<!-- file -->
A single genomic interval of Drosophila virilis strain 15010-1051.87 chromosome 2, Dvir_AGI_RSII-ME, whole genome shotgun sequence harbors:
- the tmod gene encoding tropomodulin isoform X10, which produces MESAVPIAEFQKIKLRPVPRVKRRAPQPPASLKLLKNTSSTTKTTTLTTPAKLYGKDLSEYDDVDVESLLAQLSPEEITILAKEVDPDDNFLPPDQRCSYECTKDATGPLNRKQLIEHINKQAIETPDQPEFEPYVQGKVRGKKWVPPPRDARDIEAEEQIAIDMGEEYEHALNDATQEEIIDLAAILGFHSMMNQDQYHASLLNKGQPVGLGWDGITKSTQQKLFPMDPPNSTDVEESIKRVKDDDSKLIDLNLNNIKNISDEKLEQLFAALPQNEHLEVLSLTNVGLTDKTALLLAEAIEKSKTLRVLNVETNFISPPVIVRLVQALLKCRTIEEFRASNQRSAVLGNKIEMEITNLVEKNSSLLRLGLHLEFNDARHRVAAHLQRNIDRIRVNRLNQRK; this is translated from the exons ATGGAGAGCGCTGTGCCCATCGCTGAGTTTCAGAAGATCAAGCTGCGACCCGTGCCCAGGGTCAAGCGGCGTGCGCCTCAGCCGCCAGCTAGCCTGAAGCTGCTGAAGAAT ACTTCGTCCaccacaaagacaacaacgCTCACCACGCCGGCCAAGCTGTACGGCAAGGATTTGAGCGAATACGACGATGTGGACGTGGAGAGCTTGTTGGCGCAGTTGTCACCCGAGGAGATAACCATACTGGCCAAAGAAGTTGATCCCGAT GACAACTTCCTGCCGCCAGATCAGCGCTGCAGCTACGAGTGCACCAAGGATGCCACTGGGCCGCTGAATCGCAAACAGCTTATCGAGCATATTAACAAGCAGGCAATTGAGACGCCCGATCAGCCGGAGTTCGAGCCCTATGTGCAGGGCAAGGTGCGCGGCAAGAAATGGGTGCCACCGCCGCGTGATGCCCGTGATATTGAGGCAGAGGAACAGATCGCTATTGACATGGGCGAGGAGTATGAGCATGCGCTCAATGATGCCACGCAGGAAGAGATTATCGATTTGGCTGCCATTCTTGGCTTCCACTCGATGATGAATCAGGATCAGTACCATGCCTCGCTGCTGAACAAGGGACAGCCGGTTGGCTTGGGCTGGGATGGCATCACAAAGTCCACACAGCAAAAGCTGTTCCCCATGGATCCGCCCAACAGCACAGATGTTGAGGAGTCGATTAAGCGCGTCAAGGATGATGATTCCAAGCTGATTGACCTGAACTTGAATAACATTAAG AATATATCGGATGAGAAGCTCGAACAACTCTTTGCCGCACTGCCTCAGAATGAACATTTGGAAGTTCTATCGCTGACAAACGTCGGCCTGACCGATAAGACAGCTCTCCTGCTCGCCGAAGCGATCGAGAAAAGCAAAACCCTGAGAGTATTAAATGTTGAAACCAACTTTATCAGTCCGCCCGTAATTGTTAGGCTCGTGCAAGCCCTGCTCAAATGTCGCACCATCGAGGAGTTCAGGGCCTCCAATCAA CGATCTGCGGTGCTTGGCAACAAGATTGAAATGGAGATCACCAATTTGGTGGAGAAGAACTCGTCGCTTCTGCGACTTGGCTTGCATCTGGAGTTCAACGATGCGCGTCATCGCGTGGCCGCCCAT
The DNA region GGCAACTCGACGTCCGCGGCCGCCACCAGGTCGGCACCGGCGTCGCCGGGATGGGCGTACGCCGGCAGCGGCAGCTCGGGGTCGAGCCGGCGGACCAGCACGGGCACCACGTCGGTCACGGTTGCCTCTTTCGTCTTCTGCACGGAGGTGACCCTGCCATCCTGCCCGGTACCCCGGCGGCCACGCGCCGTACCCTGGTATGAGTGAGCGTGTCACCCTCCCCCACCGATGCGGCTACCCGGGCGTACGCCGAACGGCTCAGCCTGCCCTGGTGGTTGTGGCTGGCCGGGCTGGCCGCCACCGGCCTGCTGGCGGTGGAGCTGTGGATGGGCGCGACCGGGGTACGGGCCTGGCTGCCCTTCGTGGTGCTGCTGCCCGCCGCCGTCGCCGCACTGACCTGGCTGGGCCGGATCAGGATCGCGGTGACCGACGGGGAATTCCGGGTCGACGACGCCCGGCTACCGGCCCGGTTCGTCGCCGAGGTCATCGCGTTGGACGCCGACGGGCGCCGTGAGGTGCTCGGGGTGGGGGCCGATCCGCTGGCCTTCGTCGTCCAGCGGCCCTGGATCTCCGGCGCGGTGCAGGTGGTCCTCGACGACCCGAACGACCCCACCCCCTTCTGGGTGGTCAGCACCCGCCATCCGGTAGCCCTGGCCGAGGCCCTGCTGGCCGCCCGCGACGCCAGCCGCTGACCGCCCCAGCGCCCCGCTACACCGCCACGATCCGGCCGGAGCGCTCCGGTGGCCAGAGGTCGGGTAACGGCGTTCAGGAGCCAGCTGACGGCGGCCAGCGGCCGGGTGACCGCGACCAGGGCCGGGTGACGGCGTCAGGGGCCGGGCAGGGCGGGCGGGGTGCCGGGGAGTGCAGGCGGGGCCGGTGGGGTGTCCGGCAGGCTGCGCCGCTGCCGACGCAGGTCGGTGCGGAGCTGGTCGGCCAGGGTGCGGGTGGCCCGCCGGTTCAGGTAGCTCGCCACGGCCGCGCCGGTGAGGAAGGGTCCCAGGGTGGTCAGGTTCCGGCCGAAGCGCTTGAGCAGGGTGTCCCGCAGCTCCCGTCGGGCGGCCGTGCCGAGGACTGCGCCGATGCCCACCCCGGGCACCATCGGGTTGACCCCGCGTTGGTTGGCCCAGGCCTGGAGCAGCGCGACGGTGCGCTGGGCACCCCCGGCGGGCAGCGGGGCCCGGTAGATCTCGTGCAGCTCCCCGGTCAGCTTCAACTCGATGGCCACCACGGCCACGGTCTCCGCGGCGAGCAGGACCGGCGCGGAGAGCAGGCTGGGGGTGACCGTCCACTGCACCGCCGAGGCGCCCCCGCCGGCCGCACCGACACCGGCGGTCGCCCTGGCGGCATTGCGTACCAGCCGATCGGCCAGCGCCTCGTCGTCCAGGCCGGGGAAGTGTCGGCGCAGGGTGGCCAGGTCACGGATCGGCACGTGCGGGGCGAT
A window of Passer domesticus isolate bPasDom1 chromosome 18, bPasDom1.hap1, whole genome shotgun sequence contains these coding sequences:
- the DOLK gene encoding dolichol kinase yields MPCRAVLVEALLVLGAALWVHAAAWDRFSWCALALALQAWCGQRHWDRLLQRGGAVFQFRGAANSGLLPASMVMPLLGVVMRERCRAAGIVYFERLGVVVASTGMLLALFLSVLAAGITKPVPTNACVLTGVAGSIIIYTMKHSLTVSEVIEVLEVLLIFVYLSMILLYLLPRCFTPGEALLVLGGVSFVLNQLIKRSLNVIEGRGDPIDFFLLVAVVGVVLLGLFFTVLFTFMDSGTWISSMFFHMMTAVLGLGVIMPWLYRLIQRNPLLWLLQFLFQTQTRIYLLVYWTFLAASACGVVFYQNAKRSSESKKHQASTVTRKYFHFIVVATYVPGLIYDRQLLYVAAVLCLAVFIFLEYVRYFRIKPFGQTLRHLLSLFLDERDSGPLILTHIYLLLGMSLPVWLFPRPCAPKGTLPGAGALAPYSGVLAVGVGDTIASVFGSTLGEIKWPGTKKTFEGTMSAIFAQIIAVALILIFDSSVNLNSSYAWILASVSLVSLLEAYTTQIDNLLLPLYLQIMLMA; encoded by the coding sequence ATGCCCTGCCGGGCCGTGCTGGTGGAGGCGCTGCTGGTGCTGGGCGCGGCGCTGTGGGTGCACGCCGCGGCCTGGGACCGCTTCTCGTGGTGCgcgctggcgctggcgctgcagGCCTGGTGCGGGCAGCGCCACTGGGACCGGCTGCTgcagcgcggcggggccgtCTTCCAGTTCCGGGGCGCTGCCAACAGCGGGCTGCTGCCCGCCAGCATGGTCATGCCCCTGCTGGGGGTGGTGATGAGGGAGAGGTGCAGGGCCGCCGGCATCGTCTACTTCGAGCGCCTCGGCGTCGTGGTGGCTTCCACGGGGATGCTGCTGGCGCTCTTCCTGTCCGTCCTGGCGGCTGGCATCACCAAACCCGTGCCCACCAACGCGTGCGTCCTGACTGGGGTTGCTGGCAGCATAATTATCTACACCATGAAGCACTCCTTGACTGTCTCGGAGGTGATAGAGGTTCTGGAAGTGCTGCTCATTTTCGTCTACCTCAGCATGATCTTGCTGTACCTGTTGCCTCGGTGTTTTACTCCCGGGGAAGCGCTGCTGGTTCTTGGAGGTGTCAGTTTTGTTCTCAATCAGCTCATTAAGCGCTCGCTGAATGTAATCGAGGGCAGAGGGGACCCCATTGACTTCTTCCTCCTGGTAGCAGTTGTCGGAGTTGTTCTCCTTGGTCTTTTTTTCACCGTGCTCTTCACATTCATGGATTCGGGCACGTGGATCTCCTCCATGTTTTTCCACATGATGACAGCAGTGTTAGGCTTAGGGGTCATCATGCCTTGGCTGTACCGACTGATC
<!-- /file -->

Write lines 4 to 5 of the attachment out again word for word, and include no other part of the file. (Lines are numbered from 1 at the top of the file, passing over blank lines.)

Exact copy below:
A window of Passer domesticus isolate bPasDom1 chromosome 18, bPasDom1.hap1, whole genome shotgun sequence contains these coding sequences:
- the DOLK gene encoding dolichol kinase yields MPCRAVLVEALLVLGAALWVHAAAWDRFSWCALALALQAWCGQRHWDRLLQRGGAVFQFRGAANSGLLPASMVMPLLGVVMRERCRAAGIVYFERLGVVVASTGMLLALFLSVLAAGITKPVPTNACVLTGVAGSIIIYTMKHSLTVSEVIEVLEVLLIFVYLSMILLYLLPRCFTPGEALLVLGGVSFVLNQLIKRSLNVIEGRGDPIDFFLLVAVVGVVLLGLFFTVLFTFMDSGTWISSMFFHMMTAVLGLGVIMPWLYRLIQRNPLLWLLQFLFQTQTRIYLLVYWTFLAASACGVVFYQNAKRSSESKKHQASTVTRKYFHFIVVATYVPGLIYDRQLLYVAAVLCLAVFIFLEYVRYFRIKPFGQTLRHLLSLFLDERDSGPLILTHIYLLLGMSLPVWLFPRPCAPKGTLPGAGALAPYSGVLAVGVGDTIASVFGSTLGEIKWPGTKKTFEGTMSAIFAQIIAVALILIFDSSVNLNSSYAWILASVSLVSLLEAYTTQIDNLLLPLYLQIMLMA; encoded by the coding sequence ATGCCCTGCCGGGCCGTGCTGGTGGAGGCGCTGCTGGTGCTGGGCGCGGCGCTGTGGGTGCACGCCGCGGCCTGGGACCGCTTCTCGTGGTGCgcgctggcgctggcgctgcagGCCTGGTGCGGGCAGCGCCACTGGGACCGGCTGCTgcagcgcggcggggccgtCTTCCAGTTCCGGGGCGCTGCCAACAGCGGGCTGCTGCCCGCCAGCATGGTCATGCCCCTGCTGGGGGTGGTGATGAGGGAGAGGTGCAGGGCCGCCGGCATCGTCTACTTCGAGCGCCTCGGCGTCGTGGTGGCTTCCACGGGGATGCTGCTGGCGCTCTTCCTGTCCGTCCTGGCGGCTGGCATCACCAAACCCGTGCCCACCAACGCGTGCGTCCTGACTGGGGTTGCTGGCAGCATAATTATCTACACCATGAAGCACTCCTTGACTGTCTCGGAGGTGATAGAGGTTCTGGAAGTGCTGCTCATTTTCGTCTACCTCAGCATGATCTTGCTGTACCTGTTGCCTCGGTGTTTTACTCCCGGGGAAGCGCTGCTGGTTCTTGGAGGTGTCAGTTTTGTTCTCAATCAGCTCATTAAGCGCTCGCTGAATGTAATCGAGGGCAGAGGGGACCCCATTGACTTCTTCCTCCTGGTAGCAGTTGTCGGAGTTGTTCTCCTTGGTCTTTTTTTCACCGTGCTCTTCACATTCATGGATTCGGGCACGTGGATCTCCTCCATGTTTTTCCACATGATGACAGCAGTGTTAGGCTTAGGGGTCATCATGCCTTGGCTGTACCGACTGATC